Do you like Chinese things (traditional, and cultural things, of course, different from those products that are madeinchina profuse in the Internet)?
If you do, it's the place to start your visit. Currently, we highlight
three parts: China handicrafts, Chinese food, and home decoration.
China is a kingdom of gastronomy. Should people find only one word to describe the cuisine of the country, it would be 'diverse'. There are eight branches featuring their rich repertory and four regions based on different tropisms towards the flavor. The dressings and staples are abundant. A joke related to that is "Chinese dare to eat anything four-leg except the table". Chinese use many a way to prepare their foods, to stew, to simmer, to smoke, to steam, to boil, to braise, to barbecue, to quick-fry, to stir-fry, to marinate, to salt... and no wonder these skills easily draw association with kung fu, and have incarnated the real kung fu in quite a few films. The plushest cuisine was for the imperial, i.e. the imperial cuisine, or the royal-court cuisine. The Man and Han Banquet, typical of the imperial cuisine in the Qing Dynasty, contained hundreds of dishes, serving as a hope that the Man and Han peoples would go on without fight. Several hotels in Beijing are catering this Banquet. Chinese cuisine is also related to the traditional medicine. Medicine recipes are usually mild and used to help people recover from illness or a weak state. The established criteria for dishes are based on the color, flavor and taste, and in recent years plus the nutrition, and the shape. Though diverse, Chinese foods share the basic in health with fun. The idea, held by emperors in history, that the most important for people was to get stuffed, has been reinterpreted out of epicurism.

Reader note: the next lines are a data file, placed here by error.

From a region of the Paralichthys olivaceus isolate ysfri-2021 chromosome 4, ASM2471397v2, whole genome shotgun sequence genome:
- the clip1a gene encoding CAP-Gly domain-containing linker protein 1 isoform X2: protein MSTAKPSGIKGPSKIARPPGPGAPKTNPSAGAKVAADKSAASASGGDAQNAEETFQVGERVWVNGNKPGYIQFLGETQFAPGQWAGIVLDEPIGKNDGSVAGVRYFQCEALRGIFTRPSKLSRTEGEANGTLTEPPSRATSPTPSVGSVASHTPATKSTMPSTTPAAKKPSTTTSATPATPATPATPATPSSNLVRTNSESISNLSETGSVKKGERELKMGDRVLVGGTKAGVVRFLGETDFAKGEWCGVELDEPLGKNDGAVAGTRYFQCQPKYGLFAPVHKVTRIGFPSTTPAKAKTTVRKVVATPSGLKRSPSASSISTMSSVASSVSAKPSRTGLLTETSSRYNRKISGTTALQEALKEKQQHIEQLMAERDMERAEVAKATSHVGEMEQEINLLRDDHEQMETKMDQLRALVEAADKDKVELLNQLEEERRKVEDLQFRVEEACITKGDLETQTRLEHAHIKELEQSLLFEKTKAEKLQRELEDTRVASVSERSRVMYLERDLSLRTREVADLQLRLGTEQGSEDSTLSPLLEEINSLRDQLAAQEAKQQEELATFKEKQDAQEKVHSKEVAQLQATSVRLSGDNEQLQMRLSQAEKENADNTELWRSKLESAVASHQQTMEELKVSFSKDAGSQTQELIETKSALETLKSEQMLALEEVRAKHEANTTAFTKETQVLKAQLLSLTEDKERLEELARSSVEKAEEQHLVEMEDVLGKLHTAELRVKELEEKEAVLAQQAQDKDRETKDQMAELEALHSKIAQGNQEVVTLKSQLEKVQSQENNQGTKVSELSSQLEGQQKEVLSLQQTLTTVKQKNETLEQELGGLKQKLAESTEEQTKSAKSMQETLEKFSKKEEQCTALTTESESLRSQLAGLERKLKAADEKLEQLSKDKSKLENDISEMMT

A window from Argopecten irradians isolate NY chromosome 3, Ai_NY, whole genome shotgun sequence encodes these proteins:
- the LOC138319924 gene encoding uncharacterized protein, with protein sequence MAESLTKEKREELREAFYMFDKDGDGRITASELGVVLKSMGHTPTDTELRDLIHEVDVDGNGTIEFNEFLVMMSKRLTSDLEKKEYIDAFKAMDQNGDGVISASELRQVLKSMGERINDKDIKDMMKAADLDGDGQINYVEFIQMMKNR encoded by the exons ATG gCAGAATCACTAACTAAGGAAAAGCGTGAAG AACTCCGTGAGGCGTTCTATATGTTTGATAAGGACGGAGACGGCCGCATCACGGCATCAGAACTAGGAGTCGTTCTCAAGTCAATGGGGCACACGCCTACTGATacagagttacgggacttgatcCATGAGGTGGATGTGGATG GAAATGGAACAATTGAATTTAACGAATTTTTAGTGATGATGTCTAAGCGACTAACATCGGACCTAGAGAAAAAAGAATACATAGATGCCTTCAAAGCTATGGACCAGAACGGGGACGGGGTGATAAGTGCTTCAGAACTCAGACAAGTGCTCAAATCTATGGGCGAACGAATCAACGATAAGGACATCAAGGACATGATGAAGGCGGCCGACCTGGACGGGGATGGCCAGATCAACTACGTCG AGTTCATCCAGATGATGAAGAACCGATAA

Besides foods, Chinese are also immersed in foods for thoughts. An allusion to it is about Confucius. He once heard a piece of music and was deeply touched. Occupied by the melody, for three months, he felt it dull taste of meat, which must have been precious food more than 2,000 years ago. In ancient times, well-educated people less fame- and wealth-minded, of a fractional population, pursued the skills in seven-string zither, weiqi (i-go), calligraphy, and painting as a kind of refined taste. While the common people, looking forward to better life, had their own way to express what they felt and hoped about life: handicrafts. China's traditional handicrafts, of the material, include bamboo, wood, porcelain, lacquer, enamel, textile, paper, plant, leather, jade, stone, and others. They are carved, shaped, painted on, plaited, cut and scissored, chopped and fined, forming their distinct expertise and artistries, which keep growing and constantly turn out newly in the soil of the unlimited imagination of people.
When it comes to Chinese food and handicrafts, there is always too much to say and it is just tough to cover them all. We have complied detailed contents in our Web site (even convenient sources for you to purchase related items madeinchina). If you have any ideas about China, handicrafts, its food, home decoration, and products madeinchina, please do tell us.